The Screamadelica award for Scottish Album of The Year: (Nominee: Miyagi - Scalextro South Americana)
I'm struggling to think of any notable contributions from north of the border, so this year's award goes to Miyagi, even if a four-track EP scarcely counts as an album. An odd mix of instruments harnessed together for a fantastic ensemble sound.

Thursday, December 24, 2009

Wednesday, December 16, 2009

Vultures Circling

Mrs Wife and I made the long, dark journey to Edinburgh last night to bask in the glow that only true legends can truly provide.
This was no mere journey to a gig - this was a chance to get up close and personal with genuine living, breathing rock behemoths the likes of which venture only rarely to these frozen Arctic wastelands.
The term supergroup has been used to describe Them Crooked Vultures since the moment they formed. Bring together Nirvana's drummer, Queens of the Stone Age's singer/guitarist and - the crowning achievement (in the eyes of many) - Led Zeppelin's bass player, and it becomes almost inevitable.
In truth, regarding Josh Homme as being in the same league as Messrs Grohl and Jones is a tad unrealistic, but the three certainly seem to be the best of friends.
I'd forgotten just how powerful a drummer Dave Grohl is. Only once before had I seen him behind a kit in the flesh, and it was for only five minutes during a Foo Fighters festival set.
But last night, in the comparatively small Corn Exchange, there was a chance to see him thump the tubs for the duration of a full concert.
A lot of the time, he's like Animal from the Muppets, wildly flailing arms, head bobbing furiously and a huge grin covering half his face. If there can be such a thing as controlled ferocity, Dave Grohl personifies it. His drumming literally sounded like artillery fire at times, yet there was never a dropped beat. On the sleazy flamenco of Interlude With Ludes, his rhythm became even more complex, seeming to involve wooden blocks and rim shots (behave) as well as cymbals.
Although Homme and live guitarist Alain Johannes contributed most to the vocals and guitars, the more obvious attention-grabber was John Paul Jones. These days, worryingly, he looks more like my mum's 50-something partner than half of the rhythm section from the most legendary groupie-shagging, devil-worshipping, drug-imbibing rock band this planet has ever seen.
But he can still play. There were nimble-fingered jazz-flecked bass solos, tender piano instrumentals, a whole track where he played only keytar and a general air of mild bemusement at the sheer awe with which the assembled fans greeted him.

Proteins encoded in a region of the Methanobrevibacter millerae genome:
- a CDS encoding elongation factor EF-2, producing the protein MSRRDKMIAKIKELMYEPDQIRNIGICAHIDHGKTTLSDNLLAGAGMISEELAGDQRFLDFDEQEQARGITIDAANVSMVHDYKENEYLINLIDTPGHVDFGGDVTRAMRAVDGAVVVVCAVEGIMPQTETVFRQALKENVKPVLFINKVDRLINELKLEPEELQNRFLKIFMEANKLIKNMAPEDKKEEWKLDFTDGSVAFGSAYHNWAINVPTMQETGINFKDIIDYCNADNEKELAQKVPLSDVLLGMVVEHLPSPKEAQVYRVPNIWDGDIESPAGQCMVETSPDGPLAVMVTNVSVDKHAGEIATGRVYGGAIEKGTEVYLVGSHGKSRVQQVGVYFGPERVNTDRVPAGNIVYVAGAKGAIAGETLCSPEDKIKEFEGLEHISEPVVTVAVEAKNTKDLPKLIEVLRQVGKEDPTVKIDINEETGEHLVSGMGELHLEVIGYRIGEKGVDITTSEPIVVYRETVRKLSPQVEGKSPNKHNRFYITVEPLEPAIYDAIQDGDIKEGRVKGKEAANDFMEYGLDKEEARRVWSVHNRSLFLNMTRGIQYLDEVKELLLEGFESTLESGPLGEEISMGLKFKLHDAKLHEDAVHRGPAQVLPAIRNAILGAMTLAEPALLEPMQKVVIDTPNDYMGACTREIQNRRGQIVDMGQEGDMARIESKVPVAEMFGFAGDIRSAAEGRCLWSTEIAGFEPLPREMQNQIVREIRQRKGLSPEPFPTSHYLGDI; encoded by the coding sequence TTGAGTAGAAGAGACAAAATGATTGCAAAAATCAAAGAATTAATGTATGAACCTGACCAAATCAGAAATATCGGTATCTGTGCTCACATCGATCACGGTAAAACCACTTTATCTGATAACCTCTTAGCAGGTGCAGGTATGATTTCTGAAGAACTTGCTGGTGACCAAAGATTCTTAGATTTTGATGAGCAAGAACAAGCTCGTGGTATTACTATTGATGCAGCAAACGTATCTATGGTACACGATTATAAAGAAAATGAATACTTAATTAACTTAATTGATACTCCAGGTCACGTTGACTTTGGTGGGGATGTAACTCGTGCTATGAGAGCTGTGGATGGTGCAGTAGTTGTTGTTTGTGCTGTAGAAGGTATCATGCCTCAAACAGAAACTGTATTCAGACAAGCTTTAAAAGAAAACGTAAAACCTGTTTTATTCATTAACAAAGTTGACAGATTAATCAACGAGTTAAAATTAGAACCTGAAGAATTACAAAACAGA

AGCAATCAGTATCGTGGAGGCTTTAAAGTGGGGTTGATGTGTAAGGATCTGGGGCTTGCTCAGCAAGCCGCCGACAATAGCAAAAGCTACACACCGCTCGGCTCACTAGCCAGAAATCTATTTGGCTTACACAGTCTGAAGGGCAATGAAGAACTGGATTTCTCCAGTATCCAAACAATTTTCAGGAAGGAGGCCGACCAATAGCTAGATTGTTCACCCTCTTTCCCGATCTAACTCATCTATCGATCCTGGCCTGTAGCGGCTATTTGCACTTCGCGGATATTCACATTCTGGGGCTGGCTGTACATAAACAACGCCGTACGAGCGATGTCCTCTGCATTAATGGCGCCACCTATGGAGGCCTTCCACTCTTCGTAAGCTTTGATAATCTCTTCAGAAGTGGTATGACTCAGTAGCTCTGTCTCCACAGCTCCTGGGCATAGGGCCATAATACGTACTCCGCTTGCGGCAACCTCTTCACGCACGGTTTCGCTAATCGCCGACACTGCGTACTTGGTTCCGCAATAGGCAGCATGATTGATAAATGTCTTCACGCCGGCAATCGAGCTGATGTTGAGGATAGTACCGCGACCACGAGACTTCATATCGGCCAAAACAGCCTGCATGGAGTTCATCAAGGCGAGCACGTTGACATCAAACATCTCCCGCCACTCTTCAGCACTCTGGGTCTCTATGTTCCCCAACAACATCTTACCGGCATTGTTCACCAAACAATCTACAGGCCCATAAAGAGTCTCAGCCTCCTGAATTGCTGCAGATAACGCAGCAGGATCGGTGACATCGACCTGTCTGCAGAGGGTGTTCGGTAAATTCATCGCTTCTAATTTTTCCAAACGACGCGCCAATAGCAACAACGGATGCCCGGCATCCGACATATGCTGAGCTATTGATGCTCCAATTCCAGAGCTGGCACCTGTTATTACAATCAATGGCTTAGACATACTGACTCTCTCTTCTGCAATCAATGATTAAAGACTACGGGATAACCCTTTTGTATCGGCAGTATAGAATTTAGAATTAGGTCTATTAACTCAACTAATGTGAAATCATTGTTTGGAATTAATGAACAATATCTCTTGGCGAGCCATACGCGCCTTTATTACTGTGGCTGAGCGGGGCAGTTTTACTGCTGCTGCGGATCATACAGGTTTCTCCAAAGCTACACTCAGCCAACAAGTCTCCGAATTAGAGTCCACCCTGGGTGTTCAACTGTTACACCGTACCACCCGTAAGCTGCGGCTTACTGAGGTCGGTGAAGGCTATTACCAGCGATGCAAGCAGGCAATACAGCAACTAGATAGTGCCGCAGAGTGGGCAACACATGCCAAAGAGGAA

The music? It sounded like Queens of the Stone Age with the fat stripped off - lean, heavy and loud. The band has far more character and gravitas on stage than was evident on its album.
Watch out for them coming to a festival near you next year.

Saturday, December 12, 2009

Season 2009/2010: Match 6: Montrose v Annan Athletic

Some 0-0 draws feel like 0-0 draws from start to finish - few chances, aimless football lacking passion, skill and commitment from both sides and a feeling that 90 minutes is slowly turning into 90 turgid weeks.

Today's match at Links Park may have been a 0-0 draw, but it was entertaining from start until finish, both sides pressing forwards in the hunt for goals.

Montrose hit the crossbar, Annan twice hit the post, Daryl Nicol sent a shot over the crossbar from six yards out - in short, there was no shortage of chances.

Annan started the match with three former Montrose players in their side, but Greg Kelly, David Cox and Scott Anson went back to the borders with only a point. There were also three ex-Hibs players on show, in the forms of Montrose goalkeeper Andrew McNeil, who was outstanding, pulling off a series of acrobatic saves; Montrose player-manager Steven Tweed, who has looked increasingly confident over the past few weeks; and Derek Townsley, acting as player and assistant manager to Brechin City legend Harry Cairney.

Missing out on a first league win was a disappointment, but a point is still a welcome step forward. Montrose are definitely going to finish bottom of the bottom division this season, so now should be the time for getting a solid and experienced team set up for next season. Positive signs are beginning to show themselves, with a defence that is becoming harder to break down and a midfield with a good blend of grit and class. The attack still needs work, but I'm optimistic that the second half of the season can't possibly be as bad as the first....